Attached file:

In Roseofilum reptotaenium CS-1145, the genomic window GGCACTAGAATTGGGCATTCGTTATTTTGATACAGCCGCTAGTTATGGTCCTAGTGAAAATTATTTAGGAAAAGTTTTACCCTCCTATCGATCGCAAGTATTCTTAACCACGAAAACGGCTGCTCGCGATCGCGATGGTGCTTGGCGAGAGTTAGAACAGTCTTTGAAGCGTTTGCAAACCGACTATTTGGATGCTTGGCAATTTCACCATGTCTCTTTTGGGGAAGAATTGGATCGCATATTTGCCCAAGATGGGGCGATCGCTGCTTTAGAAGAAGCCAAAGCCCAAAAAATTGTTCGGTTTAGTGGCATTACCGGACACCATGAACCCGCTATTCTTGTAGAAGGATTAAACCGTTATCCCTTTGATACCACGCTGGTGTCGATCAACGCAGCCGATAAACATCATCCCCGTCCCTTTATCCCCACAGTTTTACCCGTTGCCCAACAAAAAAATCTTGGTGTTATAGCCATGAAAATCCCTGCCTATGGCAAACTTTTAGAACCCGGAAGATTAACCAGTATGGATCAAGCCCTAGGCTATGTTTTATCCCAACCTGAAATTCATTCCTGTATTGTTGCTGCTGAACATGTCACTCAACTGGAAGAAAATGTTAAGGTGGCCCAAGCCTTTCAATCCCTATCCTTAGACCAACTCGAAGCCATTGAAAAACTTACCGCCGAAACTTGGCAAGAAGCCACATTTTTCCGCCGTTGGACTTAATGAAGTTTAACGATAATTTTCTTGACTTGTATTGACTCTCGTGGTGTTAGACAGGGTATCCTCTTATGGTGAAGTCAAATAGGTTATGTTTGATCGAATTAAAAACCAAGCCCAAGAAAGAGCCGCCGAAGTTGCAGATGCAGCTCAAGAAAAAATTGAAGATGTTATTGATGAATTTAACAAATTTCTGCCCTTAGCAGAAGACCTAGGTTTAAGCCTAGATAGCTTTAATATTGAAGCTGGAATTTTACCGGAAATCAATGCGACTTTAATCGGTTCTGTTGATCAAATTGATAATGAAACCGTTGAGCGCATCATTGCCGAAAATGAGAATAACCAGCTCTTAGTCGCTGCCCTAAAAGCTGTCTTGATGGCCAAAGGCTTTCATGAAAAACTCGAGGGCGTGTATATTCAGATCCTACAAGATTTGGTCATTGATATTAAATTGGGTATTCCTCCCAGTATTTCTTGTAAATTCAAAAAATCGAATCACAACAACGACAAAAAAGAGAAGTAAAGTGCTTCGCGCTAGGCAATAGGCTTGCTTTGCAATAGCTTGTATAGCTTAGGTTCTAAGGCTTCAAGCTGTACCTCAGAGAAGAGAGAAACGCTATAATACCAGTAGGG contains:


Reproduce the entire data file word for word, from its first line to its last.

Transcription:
In Roseofilum reptotaenium CS-1145, the genomic window GGCACTAGAATTGGGCATTCGTTATTTTGATACAGCCGCTAGTTATGGTCCTAGTGAAAATTATTTAGGAAAAGTTTTACCCTCCTATCGATCGCAAGTATTCTTAACCACGAAAACGGCTGCTCGCGATCGCGATGGTGCTTGGCGAGAGTTAGAACAGTCTTTGAAGCGTTTGCAAACCGACTATTTGGATGCTTGGCAATTTCACCATGTCTCTTTTGGGGAAGAATTGGATCGCATATTTGCCCAAGATGGGGCGATCGCTGCTTTAGAAGAAGCCAAAGCCCAAAAAATTGTTCGGTTTAGTGGCATTACCGGACACCATGAACCCGCTATTCTTGTAGAAGGATTAAACCGTTATCCCTTTGATACCACGCTGGTGTCGATCAACGCAGCCGATAAACATCATCCCCGTCCCTTTATCCCCACAGTTTTACCCGTTGCCCAACAAAAAAATCTTGGTGTTATAGCCATGAAAATCCCTGCCTATGGCAAACTTTTAGAACCCGGAAGATTAACCAGTATGGATCAAGCCCTAGGCTATGTTTTATCCCAACCTGAAATTCATTCCTGTATTGTTGCTGCTGAACATGTCACTCAACTGGAAGAAAATGTTAAGGTGGCCCAAGCCTTTCAATCCCTATCCTTAGACCAACTCGAAGCCATTGAAAAACTTACCGCCGAAACTTGGCAAGAAGCCACATTTTTCCGCCGTTGGACTTAATGAAGTTTAACGATAATTTTCTTGACTTGTATTGACTCTCGTGGTGTTAGACAGGGTATCCTCTTATGGTGAAGTCAAATAGGTTATGTTTGATCGAATTAAAAACCAAGCCCAAGAAAGAGCCGCCGAAGTTGCAGATGCAGCTCAAGAAAAAATTGAAGATGTTATTGATGAATTTAACAAATTTCTGCCCTTAGCAGAAGACCTAGGTTTAAGCCTAGATAGCTTTAATATTGAAGCTGGAATTTTACCGGAAATCAATGCGACTTTAATCGGTTCTGTTGATCAAATTGATAATGAAACCGTTGAGCGCATCATTGCCGAAAATGAGAATAACCAGCTCTTAGTCGCTGCCCTAAAAGCTGTCTTGATGGCCAAAGGCTTTCATGAAAAACTCGAGGGCGTGTATATTCAGATCCTACAAGATTTGGTCATTGATATTAAATTGGGTATTCCTCCCAGTATTTCTTGTAAATTCAAAAAATCGAATCACAACAACGACAAAAAAGAGAAGTAAAGTGCTTCGCGCTAGGCAATAGGCTTGCTTTGCAATAGCTTGTATAGCTTAGGTTCTAAGGCTTCAAGCTGTACCTCAGAGAAGAGAGAAACGCTATAATACCAGTAGGG contains: